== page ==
Friday, February 6, 2015

Make Time for 9!

Make Time for 9!

When I teach parenting workshops, parents tend to really love this information. Again, the point is to help things go right. If you are familiar with the previous post on the Parenting Pyramid, you can see that this concept aims at strengthening the bottom level of the pyramid - the CONNECTION between parents and children.
Let’s take a look at each of these 9’s.
  • First, research shows that children need 8-12 (9)meaningful (safe) touches every day to feel connected to a parent. These can be as simple as a pat on the back, a fist bump, a hug, or even playful wrestling with a child. If a child is going through a tough time, they could use even more meaningful touches. We are wired to connect with each other and meaningful touch helps with attachment, trust, healing, and health. For example, in one research study preterm newborns who received just three 15-minute sessions of touch therapy each day for 5-10 days gained 47 percent more weight than premature infants who only received standard medical treatment!

  • 9 minutes that matter – the first 3 minutes after children wake up; the first 3 minutes after coming home from school, child care, etc.; the last 3 minutes of the day – before they go to bed (reading, song, snuggle, words, calm). If parents work during these times, make the first and last minutes with the child count. Make those moments special and help children feel loved. These moments can be easily rushed by parents who are busy, running late, tired, or distracted. Children of all ages need parents to slow down, look them in the eyes, and talk with them or ask questions. But they are important moments for children and they often reach out for connection during these 9 minutes.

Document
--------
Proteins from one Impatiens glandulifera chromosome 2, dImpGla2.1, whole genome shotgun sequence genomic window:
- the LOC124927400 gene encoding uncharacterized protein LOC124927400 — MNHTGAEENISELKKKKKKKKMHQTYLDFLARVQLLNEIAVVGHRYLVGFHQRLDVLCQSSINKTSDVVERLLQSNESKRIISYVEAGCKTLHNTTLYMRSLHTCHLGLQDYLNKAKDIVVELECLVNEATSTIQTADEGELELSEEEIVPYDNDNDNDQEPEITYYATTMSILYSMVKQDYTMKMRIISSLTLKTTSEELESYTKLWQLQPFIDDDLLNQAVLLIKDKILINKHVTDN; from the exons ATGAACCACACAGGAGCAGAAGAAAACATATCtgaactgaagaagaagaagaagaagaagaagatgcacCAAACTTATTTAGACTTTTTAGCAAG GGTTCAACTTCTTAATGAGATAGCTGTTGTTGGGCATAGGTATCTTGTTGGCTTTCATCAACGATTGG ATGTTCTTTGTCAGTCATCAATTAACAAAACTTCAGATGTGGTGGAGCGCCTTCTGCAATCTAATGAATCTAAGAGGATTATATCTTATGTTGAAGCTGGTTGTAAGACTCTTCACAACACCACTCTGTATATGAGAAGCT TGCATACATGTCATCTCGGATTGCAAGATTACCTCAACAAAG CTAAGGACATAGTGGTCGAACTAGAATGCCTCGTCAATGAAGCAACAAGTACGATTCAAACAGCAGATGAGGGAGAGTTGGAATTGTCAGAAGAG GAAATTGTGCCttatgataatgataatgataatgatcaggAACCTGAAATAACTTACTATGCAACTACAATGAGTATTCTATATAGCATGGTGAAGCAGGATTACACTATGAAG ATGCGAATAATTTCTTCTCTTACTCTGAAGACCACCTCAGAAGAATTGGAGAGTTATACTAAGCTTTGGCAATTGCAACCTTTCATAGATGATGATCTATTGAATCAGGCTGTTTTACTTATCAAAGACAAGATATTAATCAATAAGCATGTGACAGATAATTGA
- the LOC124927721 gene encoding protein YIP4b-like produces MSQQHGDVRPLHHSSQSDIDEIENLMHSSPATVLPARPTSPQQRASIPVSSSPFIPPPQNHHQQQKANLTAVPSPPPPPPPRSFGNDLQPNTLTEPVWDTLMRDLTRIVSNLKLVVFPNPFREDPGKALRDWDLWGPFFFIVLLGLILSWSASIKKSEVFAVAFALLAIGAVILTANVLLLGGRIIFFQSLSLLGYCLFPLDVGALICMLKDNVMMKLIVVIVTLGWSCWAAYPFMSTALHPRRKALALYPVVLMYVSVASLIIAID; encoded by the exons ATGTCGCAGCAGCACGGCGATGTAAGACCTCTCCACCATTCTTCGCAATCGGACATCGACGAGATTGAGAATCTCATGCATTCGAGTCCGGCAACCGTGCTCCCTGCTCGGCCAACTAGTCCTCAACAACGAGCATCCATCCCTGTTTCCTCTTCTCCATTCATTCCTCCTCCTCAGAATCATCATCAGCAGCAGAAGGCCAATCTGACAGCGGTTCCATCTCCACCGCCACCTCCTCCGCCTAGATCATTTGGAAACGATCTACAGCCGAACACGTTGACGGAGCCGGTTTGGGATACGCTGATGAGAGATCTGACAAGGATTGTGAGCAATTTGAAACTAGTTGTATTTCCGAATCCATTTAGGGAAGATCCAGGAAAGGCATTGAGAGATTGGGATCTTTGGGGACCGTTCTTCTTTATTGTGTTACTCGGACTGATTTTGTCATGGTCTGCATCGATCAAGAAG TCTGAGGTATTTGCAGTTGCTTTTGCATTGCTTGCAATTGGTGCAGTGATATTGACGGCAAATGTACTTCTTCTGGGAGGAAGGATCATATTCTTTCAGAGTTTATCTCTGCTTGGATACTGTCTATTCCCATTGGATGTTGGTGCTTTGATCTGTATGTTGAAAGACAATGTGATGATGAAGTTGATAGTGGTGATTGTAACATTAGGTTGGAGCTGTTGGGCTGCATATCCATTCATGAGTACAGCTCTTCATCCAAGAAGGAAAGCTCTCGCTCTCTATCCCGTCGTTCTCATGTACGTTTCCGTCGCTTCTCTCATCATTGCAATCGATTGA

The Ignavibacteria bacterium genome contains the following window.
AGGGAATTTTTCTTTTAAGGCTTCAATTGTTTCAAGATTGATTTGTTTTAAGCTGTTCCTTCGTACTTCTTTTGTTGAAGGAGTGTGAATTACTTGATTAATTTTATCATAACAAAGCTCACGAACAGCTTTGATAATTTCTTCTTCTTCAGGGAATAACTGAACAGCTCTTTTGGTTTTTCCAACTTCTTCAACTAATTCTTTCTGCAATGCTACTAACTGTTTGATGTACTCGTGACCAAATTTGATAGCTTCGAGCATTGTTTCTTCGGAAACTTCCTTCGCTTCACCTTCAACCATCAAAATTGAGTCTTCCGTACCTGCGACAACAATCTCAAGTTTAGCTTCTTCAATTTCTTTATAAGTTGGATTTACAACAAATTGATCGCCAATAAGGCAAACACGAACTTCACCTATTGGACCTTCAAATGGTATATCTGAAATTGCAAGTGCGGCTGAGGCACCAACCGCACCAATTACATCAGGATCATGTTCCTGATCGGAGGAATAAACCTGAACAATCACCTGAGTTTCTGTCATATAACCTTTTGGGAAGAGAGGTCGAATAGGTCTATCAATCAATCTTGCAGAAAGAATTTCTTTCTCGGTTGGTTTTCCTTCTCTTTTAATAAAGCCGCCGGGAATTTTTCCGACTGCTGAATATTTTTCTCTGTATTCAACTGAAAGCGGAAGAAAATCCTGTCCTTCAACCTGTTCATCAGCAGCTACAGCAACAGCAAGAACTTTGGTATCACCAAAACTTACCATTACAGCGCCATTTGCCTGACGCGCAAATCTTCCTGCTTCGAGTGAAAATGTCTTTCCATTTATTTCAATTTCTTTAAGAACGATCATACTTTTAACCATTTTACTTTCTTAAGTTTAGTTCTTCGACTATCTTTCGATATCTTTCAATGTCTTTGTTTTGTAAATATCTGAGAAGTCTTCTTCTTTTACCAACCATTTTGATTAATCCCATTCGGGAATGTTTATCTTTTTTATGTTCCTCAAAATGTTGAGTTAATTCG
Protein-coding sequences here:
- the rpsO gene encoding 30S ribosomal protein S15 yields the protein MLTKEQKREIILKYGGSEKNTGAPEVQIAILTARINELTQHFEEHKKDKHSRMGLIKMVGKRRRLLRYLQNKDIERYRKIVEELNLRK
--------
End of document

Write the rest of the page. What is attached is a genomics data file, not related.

For example, I love to spend a few minutes snuggling in my 9 year old daughter’s bed the first thing in the morning. It sets the tone for the day and instead of yelling and rushing her to get up, I try to enjoy the first few minutes of the day with her.

  •  9 minutes of conversation – depending on age, children need at least 9 total minutes of “face time” with a parent (eye-to-eye). It may be 9 minutes straight, or a minute here and there. Infants especially need to look into their parents’ eyes and connect so attachments can be strengthened. It is important for parents to understand that even babies need to be talked to – it doesn’t matter what we say. Teenagers also need a good 9 minutes of interaction with a parent, to keep the lines of communication open.

Creating meaningful connections doesn’t take big chunks of time. It’s often the small and simple things that build strong connections over time.

1 comment :

  1. 40 or so years ago I read Contact: The first Four Minutes. What I recall is that the first four minutes you meet someone determines whether the relationship will jell and that for couples the first 2 minutes in the morning and the first two minutes when you come home from work are critical to the relationship.